In 2018, MICA launched the Ruby Chacón Social Justice Arts Award to recognize Salt Lake Valley residents who are advancing justice and equity in our communities through the arts. It is named after MICA co-founder Ruby Chacón, a Xicana artist, educator, activist, and community leader whose murals and other artwork can be seen across the Valley.
Ruby has dedicated her career to supporting young and emerging artists and to amplifying the individuals, stories, and cultures that have been kept out of our national narrative. It is in that spirit that we honor members of our community with this award. See below to learn about past recipients.
Not long after the news of the murder of George Floyd at the hands of the Minneapolis Police Department shocked the country, the SLC Mural Makers honored the life of Floyd by painting a beautiful mural on the exterior walls of the Fleet Building, on the corner of 800 South and 300 West. Soon thereafter, many other portraits began to appear next to that of George Floyd: these portraits honor, celebrate, and uplift the lives of just a few of the countless victims of police brutality here in Utah, and across the country. This collection of murals has become a place where our communities come together to mourn, celebrate, and reflect.
Dr. Leticia Alvarez Gutiérrez is an Associate Professor in Education, Culture & Society at the University of Utah. She is a Purépecha Xicana scholar and educator whose research draws from critical social theory, ecological systems theory, a sociocultural view of development, migration scholarship, cultural assets frameworks, Chicana feminist theory, ethnographic and participatory action research (PAR) approaches.
Leticia is also the faculty mentor for the Mestizo Arts and Activism Collective, a group of high school students, undergraduate mentors, researchers, university faculty and artists who work collaboratively to create positive change in their communities. Through culturally relevant methods of teaching and learning, MAA works together to foster an engaging space for high school students to develop community-based leadership skills and create community based research projects that address issues that matter to their communities.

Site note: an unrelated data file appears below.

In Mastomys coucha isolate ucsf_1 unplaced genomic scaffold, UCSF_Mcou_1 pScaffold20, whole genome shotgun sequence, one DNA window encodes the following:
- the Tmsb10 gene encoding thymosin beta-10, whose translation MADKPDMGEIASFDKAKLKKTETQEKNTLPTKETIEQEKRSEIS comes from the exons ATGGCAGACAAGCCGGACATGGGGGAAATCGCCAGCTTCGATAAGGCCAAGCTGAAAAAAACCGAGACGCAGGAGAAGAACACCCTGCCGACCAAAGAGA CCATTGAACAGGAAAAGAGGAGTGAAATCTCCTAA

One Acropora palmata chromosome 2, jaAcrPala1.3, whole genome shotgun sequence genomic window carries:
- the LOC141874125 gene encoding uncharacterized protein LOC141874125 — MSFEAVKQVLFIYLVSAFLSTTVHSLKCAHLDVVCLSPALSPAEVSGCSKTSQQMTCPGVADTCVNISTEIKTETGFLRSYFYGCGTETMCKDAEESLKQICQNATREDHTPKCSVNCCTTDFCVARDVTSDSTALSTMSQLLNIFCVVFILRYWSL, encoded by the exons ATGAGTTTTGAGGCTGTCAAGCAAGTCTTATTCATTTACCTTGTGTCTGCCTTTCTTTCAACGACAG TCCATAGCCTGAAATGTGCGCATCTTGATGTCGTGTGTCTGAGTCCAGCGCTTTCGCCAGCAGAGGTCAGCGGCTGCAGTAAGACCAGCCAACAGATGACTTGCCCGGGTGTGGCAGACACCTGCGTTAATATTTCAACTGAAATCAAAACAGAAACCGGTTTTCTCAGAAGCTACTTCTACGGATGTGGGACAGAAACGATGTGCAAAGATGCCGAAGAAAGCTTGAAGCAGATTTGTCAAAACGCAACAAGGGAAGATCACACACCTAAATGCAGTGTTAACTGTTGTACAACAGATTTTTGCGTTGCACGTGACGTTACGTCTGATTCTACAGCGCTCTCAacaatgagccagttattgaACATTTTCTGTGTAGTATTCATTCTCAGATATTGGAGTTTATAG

Jean Tokuda Irwin, a naturalized citizen, holds a B.A./M.A. from the University of Texas (UTMB). Since 1991, she is the Arts Education Program Manager for the Utah Division of Arts and Museums advancing opportunities for lifelong engagement in the arts. She serves on NASAA/AE’s Diversity, Equity, Access & Inclusion Group & NEA/POL Accessibility Working Group, Spy Hop Advisory Board, Emerald Hills Institute Advisory Board. Past professional service includes National Endowment for the Arts panels, reviewer 8 years on the President’s Committee for Arts and Humanities Education; NASAA/AE Advisory Group & Leadership Taskforce, Coalition for Minorities Advisory Committee to the Utah State Board of Education; the Utah Indian Education Taskforce. Her mixed media work appeared in the 2002 Cultural Olympiad featuring 20 works by Utah women. The Goddess of Hysterectomy was featured at Art Access and in national publications. In 2020, a work that focused on the children locked in U.S. border cages was included in the Clay, Paper, Scissors Gallery in Laramie, WY.
Header image of piece from “Hands Up Don’t Shoot: A Group Exhibition”